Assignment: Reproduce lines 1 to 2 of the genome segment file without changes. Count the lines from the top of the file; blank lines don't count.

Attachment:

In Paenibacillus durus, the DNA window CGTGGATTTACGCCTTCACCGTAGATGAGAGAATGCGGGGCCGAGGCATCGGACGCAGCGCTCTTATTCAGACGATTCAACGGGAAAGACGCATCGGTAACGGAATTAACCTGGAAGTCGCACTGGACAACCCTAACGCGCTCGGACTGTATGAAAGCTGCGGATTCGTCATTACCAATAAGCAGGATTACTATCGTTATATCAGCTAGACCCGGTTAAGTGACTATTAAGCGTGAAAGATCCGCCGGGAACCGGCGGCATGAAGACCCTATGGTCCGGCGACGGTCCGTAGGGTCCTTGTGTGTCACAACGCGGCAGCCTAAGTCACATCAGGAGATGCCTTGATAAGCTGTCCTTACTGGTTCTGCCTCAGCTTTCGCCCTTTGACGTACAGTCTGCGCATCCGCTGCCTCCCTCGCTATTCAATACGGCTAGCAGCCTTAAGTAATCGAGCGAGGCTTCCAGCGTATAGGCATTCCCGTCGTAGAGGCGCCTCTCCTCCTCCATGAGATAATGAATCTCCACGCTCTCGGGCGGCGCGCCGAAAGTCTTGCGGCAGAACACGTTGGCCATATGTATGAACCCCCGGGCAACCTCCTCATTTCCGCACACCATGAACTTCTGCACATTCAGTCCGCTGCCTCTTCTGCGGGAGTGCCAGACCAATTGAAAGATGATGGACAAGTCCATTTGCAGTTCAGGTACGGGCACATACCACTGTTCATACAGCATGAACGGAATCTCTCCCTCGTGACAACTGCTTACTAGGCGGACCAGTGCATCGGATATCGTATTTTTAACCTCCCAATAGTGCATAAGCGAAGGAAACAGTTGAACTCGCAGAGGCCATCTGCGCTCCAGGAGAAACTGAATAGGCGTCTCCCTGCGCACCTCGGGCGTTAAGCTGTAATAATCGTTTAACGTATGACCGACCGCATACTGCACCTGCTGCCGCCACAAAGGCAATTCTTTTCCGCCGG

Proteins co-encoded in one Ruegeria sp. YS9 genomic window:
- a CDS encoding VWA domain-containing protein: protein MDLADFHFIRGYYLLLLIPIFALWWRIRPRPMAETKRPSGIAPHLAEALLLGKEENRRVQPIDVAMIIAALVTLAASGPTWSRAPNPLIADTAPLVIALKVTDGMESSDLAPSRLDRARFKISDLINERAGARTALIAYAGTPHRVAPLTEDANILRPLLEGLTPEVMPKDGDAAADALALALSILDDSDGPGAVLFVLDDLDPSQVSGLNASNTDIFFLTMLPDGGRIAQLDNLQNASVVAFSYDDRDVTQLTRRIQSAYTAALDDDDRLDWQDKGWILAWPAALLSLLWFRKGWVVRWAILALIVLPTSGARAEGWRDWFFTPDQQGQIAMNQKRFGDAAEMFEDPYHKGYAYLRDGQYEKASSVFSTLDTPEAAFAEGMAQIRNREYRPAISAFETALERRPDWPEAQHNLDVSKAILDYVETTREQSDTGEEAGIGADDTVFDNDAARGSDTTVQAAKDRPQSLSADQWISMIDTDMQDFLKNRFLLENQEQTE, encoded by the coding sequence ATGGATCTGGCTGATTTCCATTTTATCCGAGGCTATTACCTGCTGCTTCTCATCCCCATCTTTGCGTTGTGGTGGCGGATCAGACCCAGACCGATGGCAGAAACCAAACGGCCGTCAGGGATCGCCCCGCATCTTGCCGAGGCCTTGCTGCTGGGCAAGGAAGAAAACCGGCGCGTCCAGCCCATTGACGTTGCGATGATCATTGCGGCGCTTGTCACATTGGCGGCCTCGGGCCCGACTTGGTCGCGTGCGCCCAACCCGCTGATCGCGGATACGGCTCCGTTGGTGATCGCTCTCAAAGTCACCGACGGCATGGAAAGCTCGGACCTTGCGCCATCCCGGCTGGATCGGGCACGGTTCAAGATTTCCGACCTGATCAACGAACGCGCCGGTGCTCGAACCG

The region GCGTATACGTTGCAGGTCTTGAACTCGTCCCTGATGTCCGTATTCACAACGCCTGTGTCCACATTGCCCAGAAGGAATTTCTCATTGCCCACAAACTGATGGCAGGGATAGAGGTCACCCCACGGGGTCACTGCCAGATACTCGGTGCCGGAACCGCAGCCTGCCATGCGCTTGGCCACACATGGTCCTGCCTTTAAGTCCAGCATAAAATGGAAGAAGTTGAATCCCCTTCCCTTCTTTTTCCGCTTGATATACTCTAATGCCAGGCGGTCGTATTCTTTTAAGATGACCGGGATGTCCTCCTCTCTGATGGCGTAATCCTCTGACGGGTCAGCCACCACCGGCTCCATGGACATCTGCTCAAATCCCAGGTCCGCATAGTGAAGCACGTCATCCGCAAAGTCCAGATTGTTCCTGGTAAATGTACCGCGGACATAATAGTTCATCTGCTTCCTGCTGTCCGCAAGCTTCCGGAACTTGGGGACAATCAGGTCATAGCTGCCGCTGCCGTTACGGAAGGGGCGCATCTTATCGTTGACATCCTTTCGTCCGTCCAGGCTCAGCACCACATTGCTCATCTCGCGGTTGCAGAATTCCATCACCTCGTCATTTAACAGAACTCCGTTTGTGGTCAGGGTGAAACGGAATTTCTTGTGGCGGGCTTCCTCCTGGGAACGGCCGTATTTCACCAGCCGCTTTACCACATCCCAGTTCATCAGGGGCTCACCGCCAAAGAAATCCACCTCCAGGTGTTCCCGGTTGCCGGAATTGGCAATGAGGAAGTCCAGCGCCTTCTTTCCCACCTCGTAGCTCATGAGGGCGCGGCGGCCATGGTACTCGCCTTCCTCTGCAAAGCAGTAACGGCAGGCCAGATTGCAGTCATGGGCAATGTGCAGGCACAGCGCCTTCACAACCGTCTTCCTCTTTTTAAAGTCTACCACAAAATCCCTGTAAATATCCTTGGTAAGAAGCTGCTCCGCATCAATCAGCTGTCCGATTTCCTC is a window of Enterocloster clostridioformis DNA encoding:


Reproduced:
In Paenibacillus durus, the DNA window CGTGGATTTACGCCTTCACCGTAGATGAGAGAATGCGGGGCCGAGGCATCGGACGCAGCGCTCTTATTCAGACGATTCAACGGGAAAGACGCATCGGTAACGGAATTAACCTGGAAGTCGCACTGGACAACCCTAACGCGCTCGGACTGTATGAAAGCTGCGGATTCGTCATTACCAATAAGCAGGATTACTATCGTTATATCAGCTAGACCCGGTTAAGTGACTATTAAGCGTGAAAGATCCGCCGGGAACCGGCGGCATGAAGACCCTATGGTCCGGCGACGGTCCGTAGGGTCCTTGTGTGTCACAACGCGGCAGCCTAAGTCACATCAGGAGATGCCTTGATAAGCTGTCCTTACTGGTTCTGCCTCAGCTTTCGCCCTTTGACGTACAGTCTGCGCATCCGCTGCCTCCCTCGCTATTCAATACGGCTAGCAGCCTTAAGTAATCGAGCGAGGCTTCCAGCGTATAGGCATTCCCGTCGTAGAGGCGCCTCTCCTCCTCCATGAGATAATGAATCTCCACGCTCTCGGGCGGCGCGCCGAAAGTCTTGCGGCAGAACACGTTGGCCATATGTATGAACCCCCGGGCAACCTCCTCATTTCCGCACACCATGAACTTCTGCACATTCAGTCCGCTGCCTCTTCTGCGGGAGTGCCAGACCAATTGAAAGATGATGGACAAGTCCATTTGCAGTTCAGGTACGGGCACATACCACTGTTCATACAGCATGAACGGAATCTCTCCCTCGTGACAACTGCTTACTAGGCGGACCAGTGCATCGGATATCGTATTTTTAACCTCCCAATAGTGCATAAGCGAAGGAAACAGTTGAACTCGCAGAGGCCATCTGCGCTCCAGGAGAAACTGAATAGGCGTCTCCCTGCGCACCTCGGGCGTTAAGCTGTAATAATCGTTTAACGTATGACCGACCGCATACTGCACCTGCTGCCGCCACAAAGGCAATTCTTTTCCGCCGG

Proteins co-encoded in one Ruegeria sp. YS9 genomic window: